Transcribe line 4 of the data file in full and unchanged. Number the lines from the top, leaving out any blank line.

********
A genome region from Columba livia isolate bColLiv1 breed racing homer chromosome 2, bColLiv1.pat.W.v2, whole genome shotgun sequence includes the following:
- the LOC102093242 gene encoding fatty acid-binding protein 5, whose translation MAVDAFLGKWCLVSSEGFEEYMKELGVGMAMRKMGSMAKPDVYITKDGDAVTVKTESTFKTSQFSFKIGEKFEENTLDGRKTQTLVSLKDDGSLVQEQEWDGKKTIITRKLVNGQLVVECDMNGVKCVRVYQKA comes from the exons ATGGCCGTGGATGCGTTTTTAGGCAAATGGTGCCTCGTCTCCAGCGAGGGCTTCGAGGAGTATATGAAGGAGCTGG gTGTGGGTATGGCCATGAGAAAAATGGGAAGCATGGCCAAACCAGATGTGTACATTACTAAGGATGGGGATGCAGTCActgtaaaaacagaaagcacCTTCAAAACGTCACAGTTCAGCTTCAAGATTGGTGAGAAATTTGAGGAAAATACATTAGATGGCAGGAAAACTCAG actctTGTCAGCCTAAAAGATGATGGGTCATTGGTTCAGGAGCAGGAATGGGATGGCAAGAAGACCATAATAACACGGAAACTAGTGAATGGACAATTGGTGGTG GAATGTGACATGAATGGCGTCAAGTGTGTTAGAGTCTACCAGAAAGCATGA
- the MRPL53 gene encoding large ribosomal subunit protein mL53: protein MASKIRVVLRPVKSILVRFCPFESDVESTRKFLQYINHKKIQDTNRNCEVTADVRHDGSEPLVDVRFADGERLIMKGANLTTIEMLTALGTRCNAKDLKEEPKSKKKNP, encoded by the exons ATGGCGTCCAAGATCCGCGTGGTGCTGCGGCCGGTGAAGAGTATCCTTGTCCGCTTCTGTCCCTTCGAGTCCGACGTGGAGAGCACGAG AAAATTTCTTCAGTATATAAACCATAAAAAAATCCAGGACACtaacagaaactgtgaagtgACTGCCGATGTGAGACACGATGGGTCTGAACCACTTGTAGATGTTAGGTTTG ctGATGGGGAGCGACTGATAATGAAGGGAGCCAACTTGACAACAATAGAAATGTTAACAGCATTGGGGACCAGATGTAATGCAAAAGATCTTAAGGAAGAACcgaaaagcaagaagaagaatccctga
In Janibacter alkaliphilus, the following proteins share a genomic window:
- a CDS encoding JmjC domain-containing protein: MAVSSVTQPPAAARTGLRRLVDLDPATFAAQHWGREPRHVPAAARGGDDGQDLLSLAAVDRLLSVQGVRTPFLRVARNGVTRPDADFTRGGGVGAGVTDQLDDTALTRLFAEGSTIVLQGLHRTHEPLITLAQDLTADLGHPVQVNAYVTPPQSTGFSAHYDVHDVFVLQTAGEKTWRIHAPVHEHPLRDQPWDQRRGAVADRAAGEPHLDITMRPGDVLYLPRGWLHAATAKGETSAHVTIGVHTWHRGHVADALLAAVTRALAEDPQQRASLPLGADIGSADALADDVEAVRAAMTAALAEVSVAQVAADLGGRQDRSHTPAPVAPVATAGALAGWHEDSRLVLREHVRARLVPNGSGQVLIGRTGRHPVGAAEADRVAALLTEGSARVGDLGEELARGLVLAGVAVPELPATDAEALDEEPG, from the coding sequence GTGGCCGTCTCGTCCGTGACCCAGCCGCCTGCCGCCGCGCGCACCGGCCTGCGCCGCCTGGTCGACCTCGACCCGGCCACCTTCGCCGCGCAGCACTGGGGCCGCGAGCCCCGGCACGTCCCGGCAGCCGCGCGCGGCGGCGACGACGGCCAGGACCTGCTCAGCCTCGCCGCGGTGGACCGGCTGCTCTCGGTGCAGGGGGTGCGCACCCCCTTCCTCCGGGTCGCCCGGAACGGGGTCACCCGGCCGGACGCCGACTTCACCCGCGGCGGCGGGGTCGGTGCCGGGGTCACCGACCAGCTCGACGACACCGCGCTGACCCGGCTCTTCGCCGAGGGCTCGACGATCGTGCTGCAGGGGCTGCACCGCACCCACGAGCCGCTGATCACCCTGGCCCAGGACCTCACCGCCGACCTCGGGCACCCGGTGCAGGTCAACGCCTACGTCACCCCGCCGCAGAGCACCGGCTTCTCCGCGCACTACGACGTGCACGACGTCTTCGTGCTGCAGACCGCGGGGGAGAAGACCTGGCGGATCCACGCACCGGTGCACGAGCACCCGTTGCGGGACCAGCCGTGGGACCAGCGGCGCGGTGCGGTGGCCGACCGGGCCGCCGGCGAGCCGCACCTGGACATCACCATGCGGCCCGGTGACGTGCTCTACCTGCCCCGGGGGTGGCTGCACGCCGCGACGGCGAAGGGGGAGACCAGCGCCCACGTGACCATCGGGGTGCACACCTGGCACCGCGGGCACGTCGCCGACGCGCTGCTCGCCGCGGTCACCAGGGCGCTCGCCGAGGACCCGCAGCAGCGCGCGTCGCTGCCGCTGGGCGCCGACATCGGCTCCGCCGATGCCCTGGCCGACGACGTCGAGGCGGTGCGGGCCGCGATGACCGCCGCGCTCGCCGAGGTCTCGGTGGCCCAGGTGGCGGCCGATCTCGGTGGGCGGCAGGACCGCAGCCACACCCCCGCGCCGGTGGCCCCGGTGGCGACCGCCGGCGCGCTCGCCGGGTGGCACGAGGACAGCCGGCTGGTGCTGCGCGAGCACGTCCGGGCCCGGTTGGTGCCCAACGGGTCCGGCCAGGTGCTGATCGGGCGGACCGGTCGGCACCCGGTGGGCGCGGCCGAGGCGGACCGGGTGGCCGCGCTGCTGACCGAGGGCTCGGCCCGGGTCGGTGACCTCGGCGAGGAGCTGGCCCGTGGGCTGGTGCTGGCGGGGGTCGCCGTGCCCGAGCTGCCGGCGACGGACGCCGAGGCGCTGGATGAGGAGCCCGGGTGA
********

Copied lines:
In Janibacter alkaliphilus, the following proteins share a genomic window: